Sales points

Your POS system will scan every item a customer is buying and record the sale and transaction quickly and efficiently. Customers have become accustomed to these kinds of technologies, and in fact will be surprised if you don't have an electronic system. Aside from making the sales process easier, you then have all the information you need immediately to hand to spot trends, see what is or isn't selling and address any issues you find. Without this information, you are dependent on a manual stock check or if you just happen to notice you've got an empty space on the shelf. Having data produced in real time allows you to make better choices concerning stock and marketing strategies, and you can produce reports that will give you valuable information on all aspects of your sales.

Marketing

Obviously, small businesses can't compete with the big boys in regards to marketing and budgets, but there are ways to play them at their own game. If you run an AdWords campaign, you can beat the major stores to the top of the search engine rankings by being judicious in your choice of keywords and crafting a clever advert. Pay attention to how the big stores run their advertising campaigns, particularly those that operate in the same sector as you. Are their offers something you could emulate on a smaller scale? How are they appealing to their customers? Price will be an important part of the formula, but with competition so fierce they need to offer more than just the cheapest products. If you are at the other end of the scale and have an exclusive fashion boutique, you should play to the advantage that you have over the bigger stores - exclusivity. Learn what you can from the major stores, and see if you can find something that makes your offer better than theirs in some way.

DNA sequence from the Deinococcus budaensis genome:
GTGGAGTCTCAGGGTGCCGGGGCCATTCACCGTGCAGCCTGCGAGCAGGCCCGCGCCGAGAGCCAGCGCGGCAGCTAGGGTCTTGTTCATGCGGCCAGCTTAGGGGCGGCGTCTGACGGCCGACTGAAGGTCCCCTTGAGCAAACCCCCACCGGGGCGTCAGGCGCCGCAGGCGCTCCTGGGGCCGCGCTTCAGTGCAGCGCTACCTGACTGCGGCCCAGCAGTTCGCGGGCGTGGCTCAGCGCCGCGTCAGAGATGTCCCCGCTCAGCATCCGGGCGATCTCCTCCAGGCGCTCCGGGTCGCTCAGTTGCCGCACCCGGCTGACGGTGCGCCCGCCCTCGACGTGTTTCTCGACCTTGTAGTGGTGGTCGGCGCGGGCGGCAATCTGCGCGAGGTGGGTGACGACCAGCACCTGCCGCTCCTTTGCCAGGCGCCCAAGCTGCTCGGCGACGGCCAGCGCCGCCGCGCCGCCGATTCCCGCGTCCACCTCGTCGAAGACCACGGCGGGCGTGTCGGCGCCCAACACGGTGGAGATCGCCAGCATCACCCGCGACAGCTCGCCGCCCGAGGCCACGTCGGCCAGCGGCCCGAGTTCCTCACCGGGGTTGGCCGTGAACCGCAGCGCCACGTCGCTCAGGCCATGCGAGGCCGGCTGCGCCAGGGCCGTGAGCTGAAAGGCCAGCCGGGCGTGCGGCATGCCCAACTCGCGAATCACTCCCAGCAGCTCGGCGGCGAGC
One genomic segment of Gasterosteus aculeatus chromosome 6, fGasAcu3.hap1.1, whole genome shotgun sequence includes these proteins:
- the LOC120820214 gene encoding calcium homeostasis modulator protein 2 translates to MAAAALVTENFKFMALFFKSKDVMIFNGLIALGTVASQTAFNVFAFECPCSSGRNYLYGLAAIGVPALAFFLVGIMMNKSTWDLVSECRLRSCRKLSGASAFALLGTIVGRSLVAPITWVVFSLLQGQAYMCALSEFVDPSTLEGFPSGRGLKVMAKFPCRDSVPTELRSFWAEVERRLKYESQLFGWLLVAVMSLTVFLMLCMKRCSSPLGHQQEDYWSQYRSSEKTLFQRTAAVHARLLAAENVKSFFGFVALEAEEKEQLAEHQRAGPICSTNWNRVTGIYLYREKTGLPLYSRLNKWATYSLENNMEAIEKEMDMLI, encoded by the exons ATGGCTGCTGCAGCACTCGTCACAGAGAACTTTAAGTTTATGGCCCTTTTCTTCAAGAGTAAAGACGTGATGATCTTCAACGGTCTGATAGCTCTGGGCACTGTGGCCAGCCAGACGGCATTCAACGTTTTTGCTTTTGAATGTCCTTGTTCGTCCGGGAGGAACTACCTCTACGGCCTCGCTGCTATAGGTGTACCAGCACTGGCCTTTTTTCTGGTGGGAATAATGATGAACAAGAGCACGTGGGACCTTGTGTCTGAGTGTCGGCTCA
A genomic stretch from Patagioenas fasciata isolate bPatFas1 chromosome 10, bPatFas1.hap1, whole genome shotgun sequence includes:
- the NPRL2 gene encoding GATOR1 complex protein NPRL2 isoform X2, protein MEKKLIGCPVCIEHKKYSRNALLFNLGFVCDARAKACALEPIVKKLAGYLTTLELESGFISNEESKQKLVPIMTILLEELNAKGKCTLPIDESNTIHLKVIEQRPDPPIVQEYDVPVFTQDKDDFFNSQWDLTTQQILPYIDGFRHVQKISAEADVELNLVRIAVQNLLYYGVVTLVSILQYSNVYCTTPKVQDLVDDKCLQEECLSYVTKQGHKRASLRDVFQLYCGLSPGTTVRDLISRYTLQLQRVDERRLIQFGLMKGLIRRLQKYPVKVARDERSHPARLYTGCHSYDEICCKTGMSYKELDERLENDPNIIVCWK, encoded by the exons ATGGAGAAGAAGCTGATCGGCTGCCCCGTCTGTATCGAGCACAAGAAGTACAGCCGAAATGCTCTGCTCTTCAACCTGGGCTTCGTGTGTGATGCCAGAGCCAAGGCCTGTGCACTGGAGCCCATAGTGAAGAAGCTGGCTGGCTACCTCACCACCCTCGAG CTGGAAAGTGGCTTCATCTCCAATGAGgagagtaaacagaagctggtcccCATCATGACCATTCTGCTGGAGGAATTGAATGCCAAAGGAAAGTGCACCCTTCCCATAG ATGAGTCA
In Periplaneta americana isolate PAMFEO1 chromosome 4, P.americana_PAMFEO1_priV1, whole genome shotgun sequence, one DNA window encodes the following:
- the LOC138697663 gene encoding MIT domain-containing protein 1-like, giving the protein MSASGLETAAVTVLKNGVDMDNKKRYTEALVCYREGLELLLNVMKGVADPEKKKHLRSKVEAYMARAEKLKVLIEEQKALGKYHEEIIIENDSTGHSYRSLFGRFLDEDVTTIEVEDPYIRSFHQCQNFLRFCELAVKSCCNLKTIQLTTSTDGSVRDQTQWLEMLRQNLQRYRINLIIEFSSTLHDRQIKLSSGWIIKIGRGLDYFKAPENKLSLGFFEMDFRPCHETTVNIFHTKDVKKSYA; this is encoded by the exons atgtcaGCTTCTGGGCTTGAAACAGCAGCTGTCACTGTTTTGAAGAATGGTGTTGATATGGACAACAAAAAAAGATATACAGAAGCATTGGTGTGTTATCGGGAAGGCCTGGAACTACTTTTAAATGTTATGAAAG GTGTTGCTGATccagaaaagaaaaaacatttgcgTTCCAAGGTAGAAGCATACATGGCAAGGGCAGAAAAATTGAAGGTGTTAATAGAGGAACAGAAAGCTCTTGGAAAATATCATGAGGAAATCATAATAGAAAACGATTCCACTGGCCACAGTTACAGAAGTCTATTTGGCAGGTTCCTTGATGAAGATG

When you might be wise not to follow their lead

You can pop out for groceries, fill up with gas, and even take out your library books without ever speaking to another human being if you so choose. Self-checkouts and self-service are becoming a familiar part of the experience in larger organizations, and for the most part are well-used and convenient. For the organizations themselves, it makes sense as it reduces queuing and is more efficient, freeing up staff time for essential work. However, part of your appeal as a small retailer is the personal service you can offer your customers, and if you have any kind of self-issue system, you are immediately relinquishing this advantage.

There is much which you can learn from the retail giants, but appraise every possibility to see how well it would work for you and your business. If you can increase your profits by adopting their practices, then why not take advantage of the strategies and technologies they have tested and perfected over the years.